Automotive electronics will evolve to become networked driver assistance systems, according to the Robert Bosch Corporation, and a step in that direction is to network sensors that already exist.
Predictive safety systems, for example, can use the sensors and electronic control unit from adaptive cruise control (ACC) to recognize emergency braking situations, according to Dave Robinson, president of Bosch’s electrical and electronics division. Rollover and trailer sway mitigation both rely on existing electronic stability control (ESC) sensors.
Robinson said that enabling independent vehicle electronics to interact offers a more comprehensive image of the vehicle's environment, resulting in more reliable information and the potential to react to dangerous driving situations at an early stage.
Bosch recently demonstrated driver assistance technologies including adaptive cruise control (ACC) full speed range, predictive safety systems, lane departure warning systems, and rollover and trailer sway mitigation.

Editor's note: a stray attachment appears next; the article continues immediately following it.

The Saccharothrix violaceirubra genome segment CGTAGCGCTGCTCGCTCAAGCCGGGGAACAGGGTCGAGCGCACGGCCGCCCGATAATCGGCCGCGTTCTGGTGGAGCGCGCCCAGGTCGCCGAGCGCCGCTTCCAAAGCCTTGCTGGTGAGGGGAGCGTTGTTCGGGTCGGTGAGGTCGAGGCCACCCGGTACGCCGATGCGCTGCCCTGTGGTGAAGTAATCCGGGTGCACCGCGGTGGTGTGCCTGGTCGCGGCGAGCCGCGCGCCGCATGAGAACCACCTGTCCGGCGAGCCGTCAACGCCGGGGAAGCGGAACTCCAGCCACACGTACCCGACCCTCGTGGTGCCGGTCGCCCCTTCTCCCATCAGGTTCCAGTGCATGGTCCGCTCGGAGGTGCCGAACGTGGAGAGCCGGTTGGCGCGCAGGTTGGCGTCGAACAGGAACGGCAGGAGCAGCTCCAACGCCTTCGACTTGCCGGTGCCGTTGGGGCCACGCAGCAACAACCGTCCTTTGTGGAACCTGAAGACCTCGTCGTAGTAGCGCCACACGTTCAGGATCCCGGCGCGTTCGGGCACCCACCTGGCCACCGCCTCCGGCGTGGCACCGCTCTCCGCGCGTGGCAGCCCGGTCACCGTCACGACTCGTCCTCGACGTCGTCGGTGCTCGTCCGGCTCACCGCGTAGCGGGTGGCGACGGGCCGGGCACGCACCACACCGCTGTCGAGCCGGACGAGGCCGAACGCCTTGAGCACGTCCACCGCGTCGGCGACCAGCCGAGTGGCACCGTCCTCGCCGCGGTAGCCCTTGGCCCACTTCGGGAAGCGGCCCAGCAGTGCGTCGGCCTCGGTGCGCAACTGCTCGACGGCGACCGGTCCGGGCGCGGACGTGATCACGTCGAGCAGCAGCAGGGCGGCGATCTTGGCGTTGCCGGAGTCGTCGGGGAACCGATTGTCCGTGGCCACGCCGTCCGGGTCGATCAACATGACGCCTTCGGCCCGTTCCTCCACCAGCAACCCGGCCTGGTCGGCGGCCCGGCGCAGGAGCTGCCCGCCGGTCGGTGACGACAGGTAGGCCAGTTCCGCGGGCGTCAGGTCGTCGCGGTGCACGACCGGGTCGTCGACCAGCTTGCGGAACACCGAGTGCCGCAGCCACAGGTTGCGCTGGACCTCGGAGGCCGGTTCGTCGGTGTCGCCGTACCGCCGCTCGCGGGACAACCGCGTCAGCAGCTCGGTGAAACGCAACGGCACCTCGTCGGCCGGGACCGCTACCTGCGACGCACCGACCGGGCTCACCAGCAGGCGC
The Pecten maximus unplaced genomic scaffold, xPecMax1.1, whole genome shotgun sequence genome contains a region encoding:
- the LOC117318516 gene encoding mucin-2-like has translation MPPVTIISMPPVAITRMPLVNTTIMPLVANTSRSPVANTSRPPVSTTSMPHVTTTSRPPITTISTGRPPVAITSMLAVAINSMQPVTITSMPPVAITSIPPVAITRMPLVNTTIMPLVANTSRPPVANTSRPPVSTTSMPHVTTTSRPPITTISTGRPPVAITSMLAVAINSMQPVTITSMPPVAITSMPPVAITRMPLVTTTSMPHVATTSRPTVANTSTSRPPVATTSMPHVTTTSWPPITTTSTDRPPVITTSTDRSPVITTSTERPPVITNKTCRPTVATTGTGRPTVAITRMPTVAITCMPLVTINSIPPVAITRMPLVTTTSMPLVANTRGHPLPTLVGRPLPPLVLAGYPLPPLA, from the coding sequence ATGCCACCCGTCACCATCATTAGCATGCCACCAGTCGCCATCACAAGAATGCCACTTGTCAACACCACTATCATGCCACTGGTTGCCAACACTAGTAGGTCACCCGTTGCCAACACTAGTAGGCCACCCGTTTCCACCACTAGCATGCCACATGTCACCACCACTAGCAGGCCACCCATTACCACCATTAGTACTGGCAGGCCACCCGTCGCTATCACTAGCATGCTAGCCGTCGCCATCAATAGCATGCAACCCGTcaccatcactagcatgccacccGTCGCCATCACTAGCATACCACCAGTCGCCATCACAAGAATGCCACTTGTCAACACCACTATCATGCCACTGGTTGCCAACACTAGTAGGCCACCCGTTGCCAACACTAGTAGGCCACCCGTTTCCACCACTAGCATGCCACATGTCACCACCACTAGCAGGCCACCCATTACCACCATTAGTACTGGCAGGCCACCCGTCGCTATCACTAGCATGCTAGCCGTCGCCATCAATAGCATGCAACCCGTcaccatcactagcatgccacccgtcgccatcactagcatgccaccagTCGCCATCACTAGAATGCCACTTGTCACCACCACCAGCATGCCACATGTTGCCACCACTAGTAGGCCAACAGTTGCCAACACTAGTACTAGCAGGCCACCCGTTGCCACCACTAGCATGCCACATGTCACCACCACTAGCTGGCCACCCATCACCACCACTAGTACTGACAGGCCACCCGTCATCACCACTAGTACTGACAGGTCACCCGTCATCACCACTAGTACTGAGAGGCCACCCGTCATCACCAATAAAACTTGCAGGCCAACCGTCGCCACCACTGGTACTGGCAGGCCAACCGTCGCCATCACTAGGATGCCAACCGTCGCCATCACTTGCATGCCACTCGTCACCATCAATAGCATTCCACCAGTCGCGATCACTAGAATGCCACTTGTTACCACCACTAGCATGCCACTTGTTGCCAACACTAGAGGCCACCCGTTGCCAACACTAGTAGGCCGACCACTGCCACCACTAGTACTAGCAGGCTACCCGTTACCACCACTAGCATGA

ACC full-speed range relies on a radar sensor to maintain an appropriate distance from a vehicle ahead of the ACC-equipped vehicle. In predictive safety systems, braking pads are placed on brake discs in preparation for emergency braking and the hydraulic brake assistant is set in an “alert” state. A noticeable brake jerk alerts the driver when an emergency situation is imminent, and automatic braking occurs with maximum deceleration to reduce severity in the event of a collision.
Lane departure warning systems rely on a front-end camera to identify a road's boundaries. The system alerts the driver if the vehicle unintentionally strays from the lane. Robinson said video sensors will play an important role in driver assistance systems.
"Forecasts indicate driver assistance systems will likely exceed $1.3 billion worldwide by the end of the decade," said Robinson. "The U.S. will be a significant region for this growth."